I live up in Venice so I have nearly an hour drive to work. Sometimes that’s filled with calls with our regional creatives, but mostly it’s time I get to be by myself and think about all the stuff we’re working on. I grew up here in LA, so I love driving, and the bigger my job has gotten over the years, the less time I get to myself, so now I like driving even more! I have pretty packed days with lots of meetings, working with my creative directors on seasonal work, figuring out how we want these campaigns to roll out, working with my strategic partners in Marketing, all while trying to keep my eyes up and on the big long term picture. At the same time, sometimes projects come up that I have some idea about, and then it’s hard for me to think about anything but that. Mostly, I feel lucky to come to a job where I get to do things that get my excited.
What was the process like and how did you go about choosing the artists you wanted to have produce work for the new Vans Headquarters?
Well, first of all, it’s important to note that just like every other new home, ours is a work in progress. There are more than 500 people in our office and moving that big a of family is a challenge. But now we’re in and we are starting to look around and say, “what should go here? would this make sense over there?” in a pretty organic way. We wanted to start with some of the artists we’ve had a history with, Zio Zigler, Jay Howell, Anthony Acosta, and Todd Francis, and then we’re doing a collaboration next year with John Van Hamersveld so he worked with us on a big installation in our commons area. We are looking at this as a kick off of to our artist in residence program. We’d like to have a few artists in every year working on projects with us and we want the program to be a way we can celebrate relationships we already have, and also as a way to make new ones when we see someone’s work that really appeals to us.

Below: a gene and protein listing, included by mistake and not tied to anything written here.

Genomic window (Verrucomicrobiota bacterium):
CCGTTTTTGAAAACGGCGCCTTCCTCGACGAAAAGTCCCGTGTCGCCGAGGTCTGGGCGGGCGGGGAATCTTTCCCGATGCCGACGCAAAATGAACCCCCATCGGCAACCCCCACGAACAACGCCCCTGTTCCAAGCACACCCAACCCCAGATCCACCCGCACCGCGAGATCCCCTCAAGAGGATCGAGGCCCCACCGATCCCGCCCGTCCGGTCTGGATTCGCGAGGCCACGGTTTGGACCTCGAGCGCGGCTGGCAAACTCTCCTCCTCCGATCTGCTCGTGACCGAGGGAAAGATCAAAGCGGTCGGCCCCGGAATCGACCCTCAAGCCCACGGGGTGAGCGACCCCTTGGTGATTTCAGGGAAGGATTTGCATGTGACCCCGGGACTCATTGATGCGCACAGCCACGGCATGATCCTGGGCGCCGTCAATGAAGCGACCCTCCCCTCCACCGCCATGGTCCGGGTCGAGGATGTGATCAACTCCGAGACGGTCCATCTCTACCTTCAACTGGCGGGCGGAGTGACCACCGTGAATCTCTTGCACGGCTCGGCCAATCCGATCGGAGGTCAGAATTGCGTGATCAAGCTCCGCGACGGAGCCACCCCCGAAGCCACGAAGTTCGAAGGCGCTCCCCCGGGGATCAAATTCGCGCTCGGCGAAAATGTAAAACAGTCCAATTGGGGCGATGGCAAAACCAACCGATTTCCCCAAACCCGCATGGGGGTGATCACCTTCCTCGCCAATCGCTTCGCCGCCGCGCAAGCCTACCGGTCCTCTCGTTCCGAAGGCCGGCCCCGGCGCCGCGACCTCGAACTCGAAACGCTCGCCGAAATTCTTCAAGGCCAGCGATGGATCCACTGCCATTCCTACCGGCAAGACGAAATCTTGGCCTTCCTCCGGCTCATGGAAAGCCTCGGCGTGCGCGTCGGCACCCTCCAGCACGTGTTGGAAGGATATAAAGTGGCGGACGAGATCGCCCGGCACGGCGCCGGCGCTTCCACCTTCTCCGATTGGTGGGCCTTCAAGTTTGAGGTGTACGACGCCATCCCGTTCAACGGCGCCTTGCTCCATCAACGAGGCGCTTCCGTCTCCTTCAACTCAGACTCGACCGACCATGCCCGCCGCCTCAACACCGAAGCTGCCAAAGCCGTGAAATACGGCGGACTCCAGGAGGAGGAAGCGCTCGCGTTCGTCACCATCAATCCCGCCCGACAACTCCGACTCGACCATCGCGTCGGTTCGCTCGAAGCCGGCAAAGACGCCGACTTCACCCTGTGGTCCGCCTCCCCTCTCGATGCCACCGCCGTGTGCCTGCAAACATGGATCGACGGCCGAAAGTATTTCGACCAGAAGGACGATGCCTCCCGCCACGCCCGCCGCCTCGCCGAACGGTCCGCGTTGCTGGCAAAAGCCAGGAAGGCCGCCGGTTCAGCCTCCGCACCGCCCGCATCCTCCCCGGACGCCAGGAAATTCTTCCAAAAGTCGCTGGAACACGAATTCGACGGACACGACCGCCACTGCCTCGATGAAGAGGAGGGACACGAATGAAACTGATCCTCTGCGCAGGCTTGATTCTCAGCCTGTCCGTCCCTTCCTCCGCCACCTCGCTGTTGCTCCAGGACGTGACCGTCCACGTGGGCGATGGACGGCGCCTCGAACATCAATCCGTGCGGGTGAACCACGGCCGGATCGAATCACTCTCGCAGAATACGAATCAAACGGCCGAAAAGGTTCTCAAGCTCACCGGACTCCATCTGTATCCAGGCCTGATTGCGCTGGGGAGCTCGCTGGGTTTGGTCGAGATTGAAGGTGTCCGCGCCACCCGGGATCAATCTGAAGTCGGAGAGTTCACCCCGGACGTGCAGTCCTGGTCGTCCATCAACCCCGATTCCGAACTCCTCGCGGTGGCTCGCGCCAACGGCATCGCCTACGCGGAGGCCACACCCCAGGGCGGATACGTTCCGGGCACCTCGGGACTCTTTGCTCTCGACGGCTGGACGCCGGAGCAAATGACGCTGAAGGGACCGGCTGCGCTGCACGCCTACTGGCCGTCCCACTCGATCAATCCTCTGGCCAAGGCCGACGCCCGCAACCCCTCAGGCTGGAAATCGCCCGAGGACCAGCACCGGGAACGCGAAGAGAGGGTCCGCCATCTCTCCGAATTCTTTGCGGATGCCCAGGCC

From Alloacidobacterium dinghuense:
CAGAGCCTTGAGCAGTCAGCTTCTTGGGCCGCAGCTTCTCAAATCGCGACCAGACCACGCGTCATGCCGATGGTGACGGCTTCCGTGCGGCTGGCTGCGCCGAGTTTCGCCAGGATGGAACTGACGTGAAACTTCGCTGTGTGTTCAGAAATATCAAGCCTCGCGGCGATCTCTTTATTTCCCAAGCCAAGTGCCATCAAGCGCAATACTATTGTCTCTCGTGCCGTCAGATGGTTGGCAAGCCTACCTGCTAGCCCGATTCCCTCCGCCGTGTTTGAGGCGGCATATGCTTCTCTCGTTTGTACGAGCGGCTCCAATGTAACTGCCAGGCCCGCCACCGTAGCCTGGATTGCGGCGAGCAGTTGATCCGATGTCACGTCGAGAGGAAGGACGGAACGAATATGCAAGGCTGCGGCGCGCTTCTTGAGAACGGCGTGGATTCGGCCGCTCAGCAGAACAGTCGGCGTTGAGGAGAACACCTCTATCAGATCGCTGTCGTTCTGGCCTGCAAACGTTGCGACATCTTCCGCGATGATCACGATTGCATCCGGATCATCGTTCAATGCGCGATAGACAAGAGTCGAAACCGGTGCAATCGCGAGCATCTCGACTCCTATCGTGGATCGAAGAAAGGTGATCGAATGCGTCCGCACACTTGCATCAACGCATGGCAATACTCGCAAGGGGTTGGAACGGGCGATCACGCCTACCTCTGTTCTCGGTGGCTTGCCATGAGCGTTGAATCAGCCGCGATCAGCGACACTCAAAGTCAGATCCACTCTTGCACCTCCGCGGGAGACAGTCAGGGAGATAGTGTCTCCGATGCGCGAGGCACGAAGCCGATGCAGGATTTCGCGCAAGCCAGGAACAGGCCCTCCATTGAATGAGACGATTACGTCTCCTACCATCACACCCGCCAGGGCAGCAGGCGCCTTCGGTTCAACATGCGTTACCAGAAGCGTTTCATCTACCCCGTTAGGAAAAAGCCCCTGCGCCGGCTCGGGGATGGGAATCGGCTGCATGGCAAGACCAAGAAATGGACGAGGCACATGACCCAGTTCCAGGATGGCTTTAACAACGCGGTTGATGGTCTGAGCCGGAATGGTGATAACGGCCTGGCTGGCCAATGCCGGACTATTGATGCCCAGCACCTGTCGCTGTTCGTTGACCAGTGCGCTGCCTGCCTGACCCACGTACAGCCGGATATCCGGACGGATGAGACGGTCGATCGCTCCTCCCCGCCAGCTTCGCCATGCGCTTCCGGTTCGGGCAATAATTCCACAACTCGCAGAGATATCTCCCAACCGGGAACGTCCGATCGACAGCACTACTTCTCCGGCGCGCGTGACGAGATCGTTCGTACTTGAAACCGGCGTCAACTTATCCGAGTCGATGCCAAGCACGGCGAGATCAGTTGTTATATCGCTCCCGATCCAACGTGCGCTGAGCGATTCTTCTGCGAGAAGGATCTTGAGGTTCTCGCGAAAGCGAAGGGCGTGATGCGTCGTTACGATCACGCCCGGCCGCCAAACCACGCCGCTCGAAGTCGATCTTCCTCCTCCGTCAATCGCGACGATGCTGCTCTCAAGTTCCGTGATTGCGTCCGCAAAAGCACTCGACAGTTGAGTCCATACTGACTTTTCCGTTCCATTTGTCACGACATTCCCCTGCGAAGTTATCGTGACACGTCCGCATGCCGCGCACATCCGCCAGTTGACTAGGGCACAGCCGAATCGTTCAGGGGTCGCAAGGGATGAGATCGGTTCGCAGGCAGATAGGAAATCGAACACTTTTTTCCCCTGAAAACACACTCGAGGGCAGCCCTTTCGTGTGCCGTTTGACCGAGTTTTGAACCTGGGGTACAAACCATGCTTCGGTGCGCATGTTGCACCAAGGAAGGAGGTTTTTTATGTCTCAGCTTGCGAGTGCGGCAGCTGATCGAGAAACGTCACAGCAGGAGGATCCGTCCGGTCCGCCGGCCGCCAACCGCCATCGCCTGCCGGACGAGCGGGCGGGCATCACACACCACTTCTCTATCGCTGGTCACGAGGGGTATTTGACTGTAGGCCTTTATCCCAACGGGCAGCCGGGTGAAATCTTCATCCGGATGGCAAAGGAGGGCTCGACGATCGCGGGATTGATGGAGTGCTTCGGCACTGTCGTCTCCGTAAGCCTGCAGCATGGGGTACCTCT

Can you tell us a little more about the art program at Vans and how you go about selecting artists to be part of it?
In addition to keeping our eyes open to the people we get to work with every day, we have a committee of folks from all the creative disciplines in the building that meet to talk about potential artists and vote on proposed projects.
Is there a long term plan to continue to add to the art at HQ or is it done on an individual project or "good idea" basis?
Yes, it is very much an ongoing project. I like the idea that we are decorating our nest, like Kurt Schwitters Merzbau, it’s a perpetual process, and I think if we keep growing at this pace and need to expand, that will be another evolution of our den making.
Are there any cool art-related things Vans has in store for 2018 that you can share?
I am pretty excited about getting to work with more artists in our building! I think the artist in residence program is such a great way for our creative organization to infuse our workspace with new creative energy and inspiration, so that makes me happy. My friends in product have some really neat stuff coming up, such as a John Van Hamersveld collaboration, with a few more collections that I’m not allowed to talk about just yet.
Text and Interview by Mike Stalter